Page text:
But in 1995, Aridjis was notified by an American student of a plan by Exportadora de Sal, the largest solar salt-producing company in the world which is 49 per cent owned by Mitsubishi and 51 per cent by the Mexican government — for a new industrial salt production installation. The plant would produce a further 7ms tons of salt, engulfing 116 square miles of tidal flats and mangroves — plus a mile-long pier that would also seriously endanger the whales.
Aridjis and the Group of 100 took the offensive, denouncing the company’s 465-page environmental impact assessment that contained only 23 lines on whales and “denies the existence of any body of water that would be adversely affected by the saltworks’ operations”. “Protected areas,” said the group, in a full-page advertisement in the New York Times signed by Octavio Paz, Allen Ginsberg, Margaret Atwood and Gunter Grass among others, “would become evaporation ponds, pumping stations, conveyor belts, stockpiles, new service roads and new human settlements …”
The now international campaign — coined the biggest environmental battle ever in Mexico — paralleled those seeking to ban Japanese and Norwegian whaling.
In March 2000, five years after the campaign was launched, then president Ernesto Zedillo annulled the saltworks project, citing harm to the landscape, although the real reason was financial. In conversation, it is one of the few victories Aridjis allows himself to savour without qualification: “It is one of my great joys to go there, to watch and touch the whales, meet local people I came to know, who are bringing up their children to love the whales.”
Aridjis’s articles and speeches were recently collected and translated into a book, News of the Earth. The Nobel laureate JMG Le Clezio writes of the volume that “the great strength of Aridjis’s work is the faith it transmits in a creative virtue of the world, pessimism notwithstanding, and in the possibility of saving it”.
In his preface, Aridjis writes that he “often felt like Sisyphus, confronting the same problems over and over again, or Cassandra, prophesying disaster, or Don Quixote, because we sometimes seem like madmen tilting at windmills”.
Relevant to the election result: the book records how the party of the favourite to win, Andres Lopez Obrador, was as obstructive towards Aridjis’s campaigns over butterflies and whales as either of the two establishment parties Obrador claims to usurp.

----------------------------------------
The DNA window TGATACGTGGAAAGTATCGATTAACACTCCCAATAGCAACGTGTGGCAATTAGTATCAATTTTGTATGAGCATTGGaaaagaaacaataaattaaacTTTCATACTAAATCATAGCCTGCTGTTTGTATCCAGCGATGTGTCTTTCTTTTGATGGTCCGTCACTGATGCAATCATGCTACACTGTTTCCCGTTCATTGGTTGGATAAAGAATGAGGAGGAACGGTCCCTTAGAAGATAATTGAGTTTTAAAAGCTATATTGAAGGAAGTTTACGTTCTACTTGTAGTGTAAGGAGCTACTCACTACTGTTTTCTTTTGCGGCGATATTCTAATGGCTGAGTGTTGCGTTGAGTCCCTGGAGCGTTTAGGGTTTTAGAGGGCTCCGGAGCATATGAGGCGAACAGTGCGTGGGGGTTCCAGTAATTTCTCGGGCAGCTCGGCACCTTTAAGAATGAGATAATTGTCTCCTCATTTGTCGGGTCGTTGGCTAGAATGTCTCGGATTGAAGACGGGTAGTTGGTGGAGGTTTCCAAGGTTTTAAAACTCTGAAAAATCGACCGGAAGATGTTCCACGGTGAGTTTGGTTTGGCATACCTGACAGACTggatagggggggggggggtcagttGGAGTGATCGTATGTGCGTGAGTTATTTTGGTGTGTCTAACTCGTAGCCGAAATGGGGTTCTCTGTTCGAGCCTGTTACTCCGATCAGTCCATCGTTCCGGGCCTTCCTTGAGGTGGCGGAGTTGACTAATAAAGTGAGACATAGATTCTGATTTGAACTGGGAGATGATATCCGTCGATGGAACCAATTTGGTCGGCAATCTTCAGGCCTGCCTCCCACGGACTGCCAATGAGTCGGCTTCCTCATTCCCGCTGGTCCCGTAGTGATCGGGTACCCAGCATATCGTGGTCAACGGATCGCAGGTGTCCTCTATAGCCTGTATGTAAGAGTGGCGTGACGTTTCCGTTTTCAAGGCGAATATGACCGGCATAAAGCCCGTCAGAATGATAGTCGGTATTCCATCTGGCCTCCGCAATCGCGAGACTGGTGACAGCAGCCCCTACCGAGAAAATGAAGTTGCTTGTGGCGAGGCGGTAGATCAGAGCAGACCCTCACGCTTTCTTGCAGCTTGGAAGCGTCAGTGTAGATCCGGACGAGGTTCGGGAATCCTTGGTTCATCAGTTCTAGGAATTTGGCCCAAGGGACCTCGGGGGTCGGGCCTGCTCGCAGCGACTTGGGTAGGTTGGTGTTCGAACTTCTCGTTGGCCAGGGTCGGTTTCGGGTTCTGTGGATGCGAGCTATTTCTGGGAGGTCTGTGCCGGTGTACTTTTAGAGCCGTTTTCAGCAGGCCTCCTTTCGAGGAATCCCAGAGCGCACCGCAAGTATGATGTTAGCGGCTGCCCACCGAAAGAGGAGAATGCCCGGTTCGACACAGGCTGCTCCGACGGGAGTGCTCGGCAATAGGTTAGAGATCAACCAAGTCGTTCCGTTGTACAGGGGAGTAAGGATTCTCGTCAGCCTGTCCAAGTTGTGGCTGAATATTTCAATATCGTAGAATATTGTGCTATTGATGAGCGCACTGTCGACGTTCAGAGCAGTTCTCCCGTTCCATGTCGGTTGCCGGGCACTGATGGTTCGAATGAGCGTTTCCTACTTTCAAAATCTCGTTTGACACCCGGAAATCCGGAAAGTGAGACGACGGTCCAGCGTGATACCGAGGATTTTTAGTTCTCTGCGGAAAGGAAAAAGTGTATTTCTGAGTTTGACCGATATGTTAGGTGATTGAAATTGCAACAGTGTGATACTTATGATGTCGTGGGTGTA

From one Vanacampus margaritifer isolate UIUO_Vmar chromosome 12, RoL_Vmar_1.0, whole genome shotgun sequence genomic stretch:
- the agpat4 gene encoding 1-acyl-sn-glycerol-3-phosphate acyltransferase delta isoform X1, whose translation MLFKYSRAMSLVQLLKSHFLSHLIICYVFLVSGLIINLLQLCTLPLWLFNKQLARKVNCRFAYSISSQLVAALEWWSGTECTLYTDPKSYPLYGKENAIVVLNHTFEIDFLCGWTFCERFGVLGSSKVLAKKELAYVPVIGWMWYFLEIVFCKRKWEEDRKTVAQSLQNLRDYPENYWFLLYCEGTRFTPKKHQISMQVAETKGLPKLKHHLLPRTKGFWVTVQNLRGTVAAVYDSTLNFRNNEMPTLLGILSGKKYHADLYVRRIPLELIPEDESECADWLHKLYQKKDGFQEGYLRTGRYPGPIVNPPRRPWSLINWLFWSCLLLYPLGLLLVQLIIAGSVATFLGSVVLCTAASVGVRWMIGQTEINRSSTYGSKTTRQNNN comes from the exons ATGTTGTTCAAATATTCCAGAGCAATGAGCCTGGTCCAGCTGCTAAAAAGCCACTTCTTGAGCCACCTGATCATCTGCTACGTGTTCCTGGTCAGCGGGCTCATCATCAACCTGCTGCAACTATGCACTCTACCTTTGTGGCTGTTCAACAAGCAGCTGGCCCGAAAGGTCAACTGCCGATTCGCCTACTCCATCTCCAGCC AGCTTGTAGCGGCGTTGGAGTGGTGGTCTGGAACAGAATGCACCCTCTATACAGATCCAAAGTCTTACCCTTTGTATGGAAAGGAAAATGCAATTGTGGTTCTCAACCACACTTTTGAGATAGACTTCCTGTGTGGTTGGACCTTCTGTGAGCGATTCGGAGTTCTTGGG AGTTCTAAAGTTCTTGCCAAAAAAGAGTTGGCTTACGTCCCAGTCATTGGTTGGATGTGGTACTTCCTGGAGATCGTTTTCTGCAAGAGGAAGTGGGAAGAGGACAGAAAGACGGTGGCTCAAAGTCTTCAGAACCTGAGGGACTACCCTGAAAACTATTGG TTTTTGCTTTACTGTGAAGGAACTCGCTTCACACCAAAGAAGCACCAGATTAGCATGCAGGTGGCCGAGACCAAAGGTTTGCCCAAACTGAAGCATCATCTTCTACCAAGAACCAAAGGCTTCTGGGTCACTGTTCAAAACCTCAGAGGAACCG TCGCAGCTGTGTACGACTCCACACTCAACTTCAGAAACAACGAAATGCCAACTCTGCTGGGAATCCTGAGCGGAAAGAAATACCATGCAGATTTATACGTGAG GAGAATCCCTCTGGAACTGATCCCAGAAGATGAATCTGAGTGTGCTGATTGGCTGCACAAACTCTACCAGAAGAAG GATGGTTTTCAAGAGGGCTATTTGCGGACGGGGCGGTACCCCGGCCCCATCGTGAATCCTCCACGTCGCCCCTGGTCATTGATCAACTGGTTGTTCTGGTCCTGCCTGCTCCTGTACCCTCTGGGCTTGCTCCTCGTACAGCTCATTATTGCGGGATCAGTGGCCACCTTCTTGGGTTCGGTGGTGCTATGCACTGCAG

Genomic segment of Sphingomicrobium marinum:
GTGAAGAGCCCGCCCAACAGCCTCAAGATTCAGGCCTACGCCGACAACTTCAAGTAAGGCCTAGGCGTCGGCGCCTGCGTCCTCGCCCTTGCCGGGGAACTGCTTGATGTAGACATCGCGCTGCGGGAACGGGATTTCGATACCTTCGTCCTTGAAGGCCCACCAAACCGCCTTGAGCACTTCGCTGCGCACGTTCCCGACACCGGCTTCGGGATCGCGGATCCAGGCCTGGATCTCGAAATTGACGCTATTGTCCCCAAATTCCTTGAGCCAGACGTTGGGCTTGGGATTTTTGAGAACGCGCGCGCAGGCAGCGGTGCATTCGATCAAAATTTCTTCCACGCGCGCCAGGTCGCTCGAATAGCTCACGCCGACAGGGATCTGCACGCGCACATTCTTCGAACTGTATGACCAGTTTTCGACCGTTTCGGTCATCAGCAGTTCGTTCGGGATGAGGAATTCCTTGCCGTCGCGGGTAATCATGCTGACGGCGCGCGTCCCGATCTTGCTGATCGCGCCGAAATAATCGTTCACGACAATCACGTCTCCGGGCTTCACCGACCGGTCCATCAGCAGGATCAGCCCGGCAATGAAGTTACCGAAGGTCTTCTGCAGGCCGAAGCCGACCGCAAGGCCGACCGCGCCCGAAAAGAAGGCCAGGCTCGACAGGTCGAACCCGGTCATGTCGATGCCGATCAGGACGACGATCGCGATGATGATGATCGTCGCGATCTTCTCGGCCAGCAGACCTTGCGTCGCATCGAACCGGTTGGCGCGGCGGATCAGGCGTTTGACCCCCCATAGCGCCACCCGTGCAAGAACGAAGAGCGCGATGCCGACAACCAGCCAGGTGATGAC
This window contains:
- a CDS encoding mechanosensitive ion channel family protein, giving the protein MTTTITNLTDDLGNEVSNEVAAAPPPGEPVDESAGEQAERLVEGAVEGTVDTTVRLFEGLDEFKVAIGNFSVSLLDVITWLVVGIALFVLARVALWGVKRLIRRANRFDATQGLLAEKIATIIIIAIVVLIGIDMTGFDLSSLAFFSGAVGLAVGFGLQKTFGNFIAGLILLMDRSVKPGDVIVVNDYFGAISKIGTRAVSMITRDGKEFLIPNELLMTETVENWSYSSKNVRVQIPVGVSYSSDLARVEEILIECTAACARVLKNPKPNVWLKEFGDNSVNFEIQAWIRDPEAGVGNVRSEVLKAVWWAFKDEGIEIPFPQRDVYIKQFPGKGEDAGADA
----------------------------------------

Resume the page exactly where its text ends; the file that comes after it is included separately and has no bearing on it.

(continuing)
Aridjis is darkly, disdainfully hilarious about the banal vulgarity at play in the encounters his campaigns have led him to. He recalls a president’s relative offering him a car and a chauffeur to stop campaigning against a chemical waste plant. And that at the 1994 International Whaling Commission meeting in Puerto Vallarta, the undersecretary of fisheries offered him a $50,000 bribe to stop opposing Mexico’s support for Japanese whaling.
Then there was a meeting with the owner of the influential Televisa stations who, to Aridjis’s amazement, offered his support for the campaign against Norway and Japan: “I don’t give a damn about environmentalism,” he said, “but I love going out in my yacht and watching the whales swim around.”
Phone numbers for the Japanese and Norwegian embassies were duly broadcast on Televisa’s channels and viewers asked to call demanding an end to whaling. Salinas de Gortari took note and instructed the undersecretary to get the new Mexican position from me.
“A corrupt journalist once said to me: ‘I don’t understand you, Homero. You have access to all these powerful people, and could really get yourself a good deal — money, a position. And all you talk to them about is stupid animalitos and arbolitos. I told him I don’t think of my work as being for stupid little animals or little trees. I think of it as being a battle for who we are, and the existence of what we have inherited from nature”.
–Guardian News & Media Ltd